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(CNN)A new Japan bullet-train service from Tokyo to Hokkaido isn’t just offering travelers a quicker way to get to the country’s northern-most island.
The Hokkaido Railway Company train, which takes just over four hours to reach the famed ski haven, offers an 18-seat luxury “Gran Class” carriage featuring plush reclining seats and high-end dining.
Passengers in this seating class also have access to Tokyo Station’s View Gold Lounge, which includes complimentary beverages and snacks.
The Gold Leaf Service of the Rocky Mountaineer offers one of few five-star rail experiences in North America.
There are several routes into the Rockies, but it’s the classic Banff to Vancouver ride that still captures the imagination.
This was the last, arduous leg of the great rail expansion westwards that united Canada in the late 1880s.
Although most tourists prefer the summer season, September to mid-October is possibly the most romantic time to travel, when the leaves turn to a vibrant mix of reds, oranges and yellows and fresh snow accumulates on the mountaintops.
To ramp up the romance, couples traveling together can rotate their seats so they face each other during the journey.
From $1,309 per person
Belmond Royal Scotsman: Scottish Highlands.
A journey aboard the Belmond Royal Scotsman is a unique way to see the magnificent Scottish countryside in a Downton Abbey atmosphere.
Travelers can choose from several round trips from Edinburgh lasting between two and seven days, but the classic voyage is the four-night passage to the Scottish Highlands.
It includes visits to distilleries and sightseeing excursions to castles.
The UK’s only luxury sleeper train, it has a bar stocked with more than 50 kinds of whisky.
Fall is perhaps the best time of year to travel, when the purples of wild heather color the Scottish meadows.
From $3,917 per person (two nights)
The Canadian: Toronto to Vancouver
VIA Rail’s four-day The Canadian journey takes travelers through 4,466 kilometers of beautiful scenery, linking two of the country’s most exciting cities, Toronto and Vancouver.
For a year now, the rail company has been quietly adding deluxe sleepers and gourmet meals to its standard routes.
Its new Prestige class now offers seven swanky bedrooms, but these will increase to 13 in summer 2016.
Each comes with its own ensuite shower, a washroom and minibar with alcohol included in the ticket price.
At night, when the Canadian wilderness lies invisible, an in-carriage flat-screen TV will keep passengers entertained with preloaded content on a USB stick.
Worth noting: this is the only regular scheduled passenger train in North America to offer double beds instead of upper and lower bunks or just singles.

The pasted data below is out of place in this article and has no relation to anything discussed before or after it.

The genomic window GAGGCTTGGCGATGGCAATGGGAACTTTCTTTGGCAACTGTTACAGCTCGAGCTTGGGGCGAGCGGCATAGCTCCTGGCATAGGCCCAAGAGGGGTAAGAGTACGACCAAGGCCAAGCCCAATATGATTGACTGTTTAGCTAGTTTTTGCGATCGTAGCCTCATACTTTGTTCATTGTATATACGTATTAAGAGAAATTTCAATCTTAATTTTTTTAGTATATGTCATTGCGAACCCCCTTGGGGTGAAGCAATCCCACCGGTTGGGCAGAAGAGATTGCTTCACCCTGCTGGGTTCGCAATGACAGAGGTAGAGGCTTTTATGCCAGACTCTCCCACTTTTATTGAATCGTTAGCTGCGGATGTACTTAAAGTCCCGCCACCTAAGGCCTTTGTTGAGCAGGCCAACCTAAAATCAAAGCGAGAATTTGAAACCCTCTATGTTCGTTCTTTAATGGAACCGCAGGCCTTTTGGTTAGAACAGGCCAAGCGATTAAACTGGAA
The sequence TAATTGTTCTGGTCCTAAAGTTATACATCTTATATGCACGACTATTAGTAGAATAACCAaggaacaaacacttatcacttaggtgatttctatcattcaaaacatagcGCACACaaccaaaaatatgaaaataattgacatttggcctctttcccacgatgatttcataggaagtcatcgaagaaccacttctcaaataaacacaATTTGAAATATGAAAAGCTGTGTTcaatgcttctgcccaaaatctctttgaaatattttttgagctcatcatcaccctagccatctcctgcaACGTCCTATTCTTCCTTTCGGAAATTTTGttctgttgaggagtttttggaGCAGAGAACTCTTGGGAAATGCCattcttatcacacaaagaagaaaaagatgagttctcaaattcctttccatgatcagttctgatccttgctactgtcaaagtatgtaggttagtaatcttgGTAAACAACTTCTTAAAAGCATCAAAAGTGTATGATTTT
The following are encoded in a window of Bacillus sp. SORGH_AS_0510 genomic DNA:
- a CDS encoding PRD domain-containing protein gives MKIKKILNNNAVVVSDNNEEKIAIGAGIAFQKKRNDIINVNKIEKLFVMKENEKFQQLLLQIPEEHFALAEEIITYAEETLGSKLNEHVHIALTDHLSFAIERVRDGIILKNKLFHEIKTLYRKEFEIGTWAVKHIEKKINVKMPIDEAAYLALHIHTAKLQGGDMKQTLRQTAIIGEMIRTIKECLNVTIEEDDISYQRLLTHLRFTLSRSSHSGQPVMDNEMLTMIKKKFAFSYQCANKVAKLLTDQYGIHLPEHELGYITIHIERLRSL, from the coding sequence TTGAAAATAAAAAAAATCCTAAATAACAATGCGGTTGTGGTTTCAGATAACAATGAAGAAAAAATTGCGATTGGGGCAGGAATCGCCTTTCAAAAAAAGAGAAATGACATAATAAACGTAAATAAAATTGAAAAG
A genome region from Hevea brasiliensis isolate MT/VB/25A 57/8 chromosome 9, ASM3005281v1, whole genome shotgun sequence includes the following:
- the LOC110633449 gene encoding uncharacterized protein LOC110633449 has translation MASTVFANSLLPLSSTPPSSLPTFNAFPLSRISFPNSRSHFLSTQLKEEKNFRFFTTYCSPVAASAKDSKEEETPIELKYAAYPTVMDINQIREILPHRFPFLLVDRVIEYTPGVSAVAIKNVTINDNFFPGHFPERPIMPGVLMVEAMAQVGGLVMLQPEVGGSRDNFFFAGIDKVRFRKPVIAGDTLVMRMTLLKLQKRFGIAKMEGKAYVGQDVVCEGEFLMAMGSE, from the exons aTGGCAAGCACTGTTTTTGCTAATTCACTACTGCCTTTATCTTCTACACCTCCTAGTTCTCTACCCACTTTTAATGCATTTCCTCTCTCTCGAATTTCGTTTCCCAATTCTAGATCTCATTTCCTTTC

From $2,891 per person
Maharajas’ Express: Delhi to Mumbai
Often called “the Orient Express of the Orient,” the Maharajas’ Express is a recent entrant to the luxury train market.
The decor attempts to emulate the golden days of the Raj when Maharajas traveled with opulence and pomp in ostentatious carriages.
Such colonial splendor has been recreated to the full and the week-long journey also immerses travelers in the spirit of the era with gin and tonic sundowners, elephant rides and a chance to chat with erstwhile royal families.
It’s an enjoyable three-night ride, but passengers should beware of some hidden extras such as camera and video fees or porter charges.
From $3,850 per person
The Transcantabrico Gran Lujo: San Sebastian to Santiago de Compostela
Chugging slowly along Spain’s Atlantic coast for seven days, the Transcantabrico feels more like a five-star hotel on wheels than a full on train experience.
In fact a luxury coach catches up with the train at every stop for the day’s excursion, meaning you’ll likely spend as long on the bus as on the train.
The rides are short, the sightseeing extensive but what you’ll remember afterward is the exceptional catering with select wines, haute cuisine and excursion meals in top-notch restaurants.
Consider this a luxury roll through the best of northern Spain — stops include the Guggenheim museum in Bilbao, the prehistoric cave of Altamira, the Picos de Europa National Park and the Cathedral of Santiago de Compostela — and you won’t be disappointed.
From $4,859 per person
Seven Stars: Kyushu, Japan
The “Seven Stars in Kyushu” is Japan’s most luxurious train, featuring seven carriages that hold just 30 people in 14 suites.
The interiors showcase the best in Japanese craftsmanship, such as walls of rosewood and maple, walnut floors, shoji paper screens as window coverings and sliding glass doors etched with flowers and birds.
Seven Stars offers two itineraries: a two-day option, which stays around Fukuoka, or a four-day journey that does a loop of the southern Japan island.
Both are hugely in demand, so the company selects applications by lottery. Prices include all accommodation, transport, sightseeing, food and drink.
From $2,271 per person